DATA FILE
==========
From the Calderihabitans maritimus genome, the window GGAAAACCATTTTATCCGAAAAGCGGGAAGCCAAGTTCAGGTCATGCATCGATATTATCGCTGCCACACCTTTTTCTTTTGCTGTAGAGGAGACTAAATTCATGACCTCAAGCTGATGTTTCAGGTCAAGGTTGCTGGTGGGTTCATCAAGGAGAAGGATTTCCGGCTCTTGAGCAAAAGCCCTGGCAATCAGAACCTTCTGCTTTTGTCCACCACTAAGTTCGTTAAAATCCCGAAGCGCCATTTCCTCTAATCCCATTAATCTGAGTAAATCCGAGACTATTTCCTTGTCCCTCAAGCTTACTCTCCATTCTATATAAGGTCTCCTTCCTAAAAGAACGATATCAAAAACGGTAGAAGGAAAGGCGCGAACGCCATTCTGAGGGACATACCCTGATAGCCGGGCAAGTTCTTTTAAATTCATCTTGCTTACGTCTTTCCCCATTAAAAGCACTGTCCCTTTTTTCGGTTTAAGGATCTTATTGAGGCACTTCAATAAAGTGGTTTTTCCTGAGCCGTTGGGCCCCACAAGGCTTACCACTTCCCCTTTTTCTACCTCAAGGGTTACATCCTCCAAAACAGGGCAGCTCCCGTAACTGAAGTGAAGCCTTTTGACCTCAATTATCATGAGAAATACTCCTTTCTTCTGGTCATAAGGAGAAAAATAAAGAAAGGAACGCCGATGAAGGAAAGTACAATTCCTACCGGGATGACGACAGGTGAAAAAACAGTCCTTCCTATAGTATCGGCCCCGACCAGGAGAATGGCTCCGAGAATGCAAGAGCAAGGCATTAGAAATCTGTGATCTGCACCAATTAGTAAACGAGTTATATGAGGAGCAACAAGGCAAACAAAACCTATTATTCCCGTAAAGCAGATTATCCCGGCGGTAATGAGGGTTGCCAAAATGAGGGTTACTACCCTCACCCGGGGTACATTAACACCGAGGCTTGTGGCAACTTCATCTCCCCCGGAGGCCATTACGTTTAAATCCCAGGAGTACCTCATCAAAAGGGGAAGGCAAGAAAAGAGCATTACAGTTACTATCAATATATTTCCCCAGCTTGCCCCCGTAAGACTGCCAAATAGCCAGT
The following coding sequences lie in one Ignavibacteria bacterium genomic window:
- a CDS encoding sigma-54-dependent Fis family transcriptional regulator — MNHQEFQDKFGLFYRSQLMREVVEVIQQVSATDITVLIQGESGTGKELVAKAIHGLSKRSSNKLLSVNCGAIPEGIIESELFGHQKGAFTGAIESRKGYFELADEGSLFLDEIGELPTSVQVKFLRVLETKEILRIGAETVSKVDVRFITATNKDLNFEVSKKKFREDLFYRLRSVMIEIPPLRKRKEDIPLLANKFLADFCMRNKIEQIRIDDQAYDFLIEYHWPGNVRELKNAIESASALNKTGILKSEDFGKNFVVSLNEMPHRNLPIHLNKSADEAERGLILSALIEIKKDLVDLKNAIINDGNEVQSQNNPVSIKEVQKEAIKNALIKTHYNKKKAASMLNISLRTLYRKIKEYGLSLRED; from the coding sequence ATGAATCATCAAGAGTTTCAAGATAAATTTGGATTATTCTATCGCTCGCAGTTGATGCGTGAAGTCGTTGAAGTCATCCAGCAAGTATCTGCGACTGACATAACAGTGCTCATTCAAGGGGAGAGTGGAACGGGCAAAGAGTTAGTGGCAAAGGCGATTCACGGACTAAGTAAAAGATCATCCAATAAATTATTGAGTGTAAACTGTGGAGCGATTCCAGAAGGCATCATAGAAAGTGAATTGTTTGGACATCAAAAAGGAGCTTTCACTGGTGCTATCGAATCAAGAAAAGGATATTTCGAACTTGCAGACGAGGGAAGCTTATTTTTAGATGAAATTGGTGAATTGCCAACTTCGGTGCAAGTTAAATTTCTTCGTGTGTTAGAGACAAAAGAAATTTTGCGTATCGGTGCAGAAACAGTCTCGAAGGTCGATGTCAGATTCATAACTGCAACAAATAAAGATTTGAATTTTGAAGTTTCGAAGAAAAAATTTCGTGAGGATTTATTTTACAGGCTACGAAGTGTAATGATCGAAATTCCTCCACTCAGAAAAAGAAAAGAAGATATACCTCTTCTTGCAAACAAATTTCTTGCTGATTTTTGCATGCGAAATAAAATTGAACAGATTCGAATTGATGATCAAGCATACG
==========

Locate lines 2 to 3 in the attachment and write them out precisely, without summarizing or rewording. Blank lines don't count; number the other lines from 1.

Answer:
The following coding sequences lie in one Ignavibacteria bacterium genomic window:
- a CDS encoding sigma-54-dependent Fis family transcriptional regulator — MNHQEFQDKFGLFYRSQLMREVVEVIQQVSATDITVLIQGESGTGKELVAKAIHGLSKRSSNKLLSVNCGAIPEGIIESELFGHQKGAFTGAIESRKGYFELADEGSLFLDEIGELPTSVQVKFLRVLETKEILRIGAETVSKVDVRFITATNKDLNFEVSKKKFREDLFYRLRSVMIEIPPLRKRKEDIPLLANKFLADFCMRNKIEQIRIDDQAYDFLIEYHWPGNVRELKNAIESASALNKTGILKSEDFGKNFVVSLNEMPHRNLPIHLNKSADEAERGLILSALIEIKKDLVDLKNAIINDGNEVQSQNNPVSIKEVQKEAIKNALIKTHYNKKKAASMLNISLRTLYRKIKEYGLSLRED; from the coding sequence ATGAATCATCAAGAGTTTCAAGATAAATTTGGATTATTCTATCGCTCGCAGTTGATGCGTGAAGTCGTTGAAGTCATCCAGCAAGTATCTGCGACTGACATAACAGTGCTCATTCAAGGGGAGAGTGGAACGGGCAAAGAGTTAGTGGCAAAGGCGATTCACGGACTAAGTAAAAGATCATCCAATAAATTATTGAGTGTAAACTGTGGAGCGATTCCAGAAGGCATCATAGAAAGTGAATTGTTTGGACATCAAAAAGGAGCTTTCACTGGTGCTATCGAATCAAGAAAAGGATATTTCGAACTTGCAGACGAGGGAAGCTTATTTTTAGATGAAATTGGTGAATTGCCAACTTCGGTGCAAGTTAAATTTCTTCGTGTGTTAGAGACAAAAGAAATTTTGCGTATCGGTGCAGAAACAGTCTCGAAGGTCGATGTCAGATTCATAACTGCAACAAATAAAGATTTGAATTTTGAAGTTTCGAAGAAAAAATTTCGTGAGGATTTATTTTACAGGCTACGAAGTGTAATGATCGAAATTCCTCCACTCAGAAAAAGAAAAGAAGATATACCTCTTCTTGCAAACAAATTTCTTGCTGATTTTTGCATGCGAAATAAAATTGAACAGATTCGAATTGATGATCAAGCATACG